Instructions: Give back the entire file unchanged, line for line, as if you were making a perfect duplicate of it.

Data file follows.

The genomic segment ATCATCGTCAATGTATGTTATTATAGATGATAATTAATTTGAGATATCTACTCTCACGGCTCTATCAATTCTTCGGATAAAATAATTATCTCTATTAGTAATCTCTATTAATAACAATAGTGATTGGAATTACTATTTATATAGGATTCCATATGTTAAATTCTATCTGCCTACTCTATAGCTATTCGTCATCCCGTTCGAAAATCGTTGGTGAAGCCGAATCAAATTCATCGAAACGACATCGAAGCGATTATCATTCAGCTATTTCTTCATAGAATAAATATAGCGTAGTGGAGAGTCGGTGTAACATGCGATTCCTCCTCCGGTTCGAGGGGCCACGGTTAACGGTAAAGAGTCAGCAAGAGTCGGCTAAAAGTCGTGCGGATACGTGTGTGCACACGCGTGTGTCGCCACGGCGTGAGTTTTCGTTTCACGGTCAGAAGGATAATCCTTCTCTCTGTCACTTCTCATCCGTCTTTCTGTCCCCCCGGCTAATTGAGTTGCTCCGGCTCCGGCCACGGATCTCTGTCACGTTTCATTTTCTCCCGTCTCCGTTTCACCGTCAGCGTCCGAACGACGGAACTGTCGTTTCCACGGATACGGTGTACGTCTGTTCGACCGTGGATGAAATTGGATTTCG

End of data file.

The genomic segment ATCATCGTCAATGTATGTTATTATAGATGATAATTAATTTGAGATATCTACTCTCACGGCTCTATCAATTCTTCGGATAAAATAATTATCTCTATTAGTAATCTCTATTAATAACAATAGTGATTGGAATTACTATTTATATAGGATTCCATATGTTAAATTCTATCTGCCTACTCTATAGCTATTCGTCATCCCGTTCGAAAATCGTTGGTGAAGCCGAATCAAATTCATCGAAACGACATCGAAGCGATTATCATTCAGCTATTTCTTCATAGAATAAATATAGCGTAGTGGAGAGTCGGTGTAACATGCGATTCCTCCTCCGGTTCGAGGGGCCACGGTTAACGGTAAAGAGTCAGCAAGAGTCGGCTAAAAGTCGTGCGGATACGTGTGTGCACACGCGTGTGTCGCCACGGCGTGAGTTTTCGTTTCACGGTCAGAAGGATAATCCTTCTCTCTGTCACTTCTCATCCGTCTTTCTGTCCCCCCGGCTAATTGAGTTGCTCCGGCTCCGGCCACGGATCTCTGTCACGTTTCATTTTCTCCCGTCTCCGTTTCACCGTCAGCGTCCGAACGACGGAACTGTCGTTTCCACGGATACGGTGTACGTCTGTTCGACCGTGGATGAAATTGGATTTCG